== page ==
The young women’s basketball team at Gods Lake Narrows First Nation School in Manitoba is dealing with the recent suicide of a teammate, named Harmony Okemow, and has started a fundraising campaign in her memory. The fundraising campaign, called “Hoop Dreams” would see the under-funded, under-equipped group outfitted with proper shoes, uniforms, and airline tickets to take part
The young women’s basketball team at Gods Lake Narrows First Nation School in Manitoba is dealing with the recent suicide of a teammate, named Harmony Okemow, and has started a fundraising campaign in her memory.
The fundraising campaign, called “Hoop Dreams” would see the under-funded, under-equipped group outfitted with proper shoes, uniforms, and airline tickets to take part in the Gladiators Cup Tournament in Toronto next April.
“Just going on that trip would probably bring us much closer than we are now,” says Paige Okemow, Harmony’s cousin. “When we get there we will play hard for Harmony. We will try our best to win for her.”
The fundraising goal of $17,000 will allow the team of 18 young women, aged 11 to 16, to purchase the needed supplies, along with airline tickets and accommodation for 10 team members in this once-in-a lifetime opportunity for the remote First Nations school. The campaign will also honour the memory of Harmony, who tragically took her life in November at the age of 14.
Kishma Davidson, a math teacher, is coaching the team, and said, “We have enthusiastic players who would love to develop their skills this year. However, our team lacks many basic items such as basketball shoes and uniforms. As most of our students come from low-income families, they have been deprived of opportunities that many other teenagers their ages are fortunate to enjoy.”
Given the remote location of the fly-in community, Davidson notes, “Many of our students have never flown outside of Manitoba, which has limited the team’s ability to play against other teams outside of the community. We would love to give our students the opportunity to travel to other communities not only to improve their basketball skills but to expose them to different cultures.”
Davidson notes that remote First Nations communities often only make it into the news to report on tragedies; while this campaign springs from a painful loss, good can come from it.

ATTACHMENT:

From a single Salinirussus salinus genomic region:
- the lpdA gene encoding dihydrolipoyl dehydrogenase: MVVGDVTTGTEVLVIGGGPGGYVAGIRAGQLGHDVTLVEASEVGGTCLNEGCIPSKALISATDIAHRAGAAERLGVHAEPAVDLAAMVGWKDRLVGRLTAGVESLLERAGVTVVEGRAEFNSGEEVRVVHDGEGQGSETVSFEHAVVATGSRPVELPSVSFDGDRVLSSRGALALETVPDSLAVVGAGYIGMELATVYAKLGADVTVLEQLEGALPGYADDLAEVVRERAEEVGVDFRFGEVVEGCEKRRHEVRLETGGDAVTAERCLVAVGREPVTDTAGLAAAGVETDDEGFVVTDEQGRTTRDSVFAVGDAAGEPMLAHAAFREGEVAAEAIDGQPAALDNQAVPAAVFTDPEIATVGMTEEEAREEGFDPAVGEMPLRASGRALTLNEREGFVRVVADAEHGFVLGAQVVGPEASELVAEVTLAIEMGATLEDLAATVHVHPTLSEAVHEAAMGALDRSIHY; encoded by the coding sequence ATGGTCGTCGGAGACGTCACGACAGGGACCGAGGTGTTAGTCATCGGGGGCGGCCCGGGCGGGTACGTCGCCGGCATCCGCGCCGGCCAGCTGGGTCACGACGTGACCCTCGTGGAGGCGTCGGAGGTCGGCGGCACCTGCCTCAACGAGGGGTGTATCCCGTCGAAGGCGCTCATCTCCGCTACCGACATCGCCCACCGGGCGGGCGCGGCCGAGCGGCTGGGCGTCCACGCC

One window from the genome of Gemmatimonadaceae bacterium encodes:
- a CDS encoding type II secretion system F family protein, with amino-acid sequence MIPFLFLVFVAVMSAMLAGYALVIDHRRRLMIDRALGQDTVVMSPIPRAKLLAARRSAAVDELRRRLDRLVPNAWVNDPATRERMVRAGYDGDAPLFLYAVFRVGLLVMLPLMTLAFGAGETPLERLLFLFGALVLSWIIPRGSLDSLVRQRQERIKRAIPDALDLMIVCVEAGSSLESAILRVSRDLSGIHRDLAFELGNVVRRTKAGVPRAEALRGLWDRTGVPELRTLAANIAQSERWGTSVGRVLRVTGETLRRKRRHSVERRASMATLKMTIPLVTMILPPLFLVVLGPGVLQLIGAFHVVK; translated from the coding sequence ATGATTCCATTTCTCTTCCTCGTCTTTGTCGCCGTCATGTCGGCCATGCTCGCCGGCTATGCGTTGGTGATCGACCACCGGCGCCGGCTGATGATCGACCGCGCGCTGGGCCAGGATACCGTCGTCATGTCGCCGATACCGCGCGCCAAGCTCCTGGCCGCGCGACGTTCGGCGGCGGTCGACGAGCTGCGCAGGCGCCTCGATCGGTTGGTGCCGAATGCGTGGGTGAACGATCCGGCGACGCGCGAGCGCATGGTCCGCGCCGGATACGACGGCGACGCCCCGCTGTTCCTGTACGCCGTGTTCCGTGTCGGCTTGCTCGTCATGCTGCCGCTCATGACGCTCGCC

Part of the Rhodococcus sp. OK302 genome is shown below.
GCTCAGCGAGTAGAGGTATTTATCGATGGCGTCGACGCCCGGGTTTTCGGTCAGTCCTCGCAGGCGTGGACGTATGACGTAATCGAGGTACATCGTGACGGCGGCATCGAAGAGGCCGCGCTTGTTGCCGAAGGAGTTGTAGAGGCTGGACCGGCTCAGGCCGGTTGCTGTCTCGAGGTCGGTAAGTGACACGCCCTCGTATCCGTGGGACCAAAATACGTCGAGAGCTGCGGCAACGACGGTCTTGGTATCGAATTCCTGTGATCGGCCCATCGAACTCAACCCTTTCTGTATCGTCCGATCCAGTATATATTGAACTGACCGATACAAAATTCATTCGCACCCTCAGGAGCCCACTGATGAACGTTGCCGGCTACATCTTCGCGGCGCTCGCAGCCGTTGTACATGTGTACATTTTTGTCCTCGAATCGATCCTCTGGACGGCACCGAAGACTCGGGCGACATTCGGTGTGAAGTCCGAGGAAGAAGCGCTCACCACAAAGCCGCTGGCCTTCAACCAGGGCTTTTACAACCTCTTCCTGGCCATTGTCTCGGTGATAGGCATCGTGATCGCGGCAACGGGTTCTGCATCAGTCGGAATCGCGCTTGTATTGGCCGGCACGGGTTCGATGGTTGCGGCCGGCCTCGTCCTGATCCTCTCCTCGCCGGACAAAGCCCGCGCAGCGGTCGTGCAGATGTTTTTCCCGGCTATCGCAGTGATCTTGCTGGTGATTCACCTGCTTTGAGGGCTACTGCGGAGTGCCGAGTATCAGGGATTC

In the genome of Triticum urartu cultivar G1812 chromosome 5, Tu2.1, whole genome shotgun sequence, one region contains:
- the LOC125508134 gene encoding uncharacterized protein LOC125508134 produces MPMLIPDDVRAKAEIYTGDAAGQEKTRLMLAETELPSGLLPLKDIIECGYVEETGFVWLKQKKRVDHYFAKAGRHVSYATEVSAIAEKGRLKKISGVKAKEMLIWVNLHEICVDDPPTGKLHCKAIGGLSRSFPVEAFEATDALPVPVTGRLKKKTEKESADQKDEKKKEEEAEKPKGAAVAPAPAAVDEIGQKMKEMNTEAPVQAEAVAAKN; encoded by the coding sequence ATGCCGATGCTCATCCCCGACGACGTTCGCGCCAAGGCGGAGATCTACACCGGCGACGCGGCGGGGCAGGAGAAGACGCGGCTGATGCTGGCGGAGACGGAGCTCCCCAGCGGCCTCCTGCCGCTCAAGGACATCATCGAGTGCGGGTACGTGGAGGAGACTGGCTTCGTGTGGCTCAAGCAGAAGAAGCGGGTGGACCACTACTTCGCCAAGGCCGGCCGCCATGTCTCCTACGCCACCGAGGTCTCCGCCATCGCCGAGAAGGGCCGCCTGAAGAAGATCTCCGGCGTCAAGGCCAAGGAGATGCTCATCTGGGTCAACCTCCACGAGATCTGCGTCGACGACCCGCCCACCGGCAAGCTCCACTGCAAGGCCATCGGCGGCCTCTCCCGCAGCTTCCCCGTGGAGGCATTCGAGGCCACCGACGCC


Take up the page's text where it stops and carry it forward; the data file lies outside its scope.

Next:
“This is an opportunity to transform a lot of the pain these girls are suffering into a program that will not only build skills and self-esteem, but create hope too.”
Davidson is hoping that schools in the Winnipeg area as well as in southern Ontario will be willing to reach out to and partner with her school.
“Young people are so creative and resourceful, even when they face the mountain of challenges that are posed by being teenagers. It seems that if sports teams and the student populations at large in those schools did things like holding a raffle or a bake sale fundraiser to help students from Gods Lake Narrows make it to the tournament, it would create the kinds of partnerships and friendships that strengthen young people and give them a sense of real accomplishment.”
Similar pairings of northern and southern schools have resulted in important educational opportunities and connections that have been mutually beneficial as young people learn the history behind today’s headlines about Truth and Reconciliation.
Student Kiera Hill is hoping that once the funds are raised, she will play in memory of her beloved teammate Harmony.
“I want to make her proud,” says Hill. “Even though she is not here physically I still want to make her proud. She was the star on the team and she always had a smile on her face. We want to make her smile even bigger now that she is in heaven. So please sponsor us if you can. It will make our day if you do!”
For more information on the group’s progress visit, www.gofundme.com/hoop-dreams-glns-to-ontario.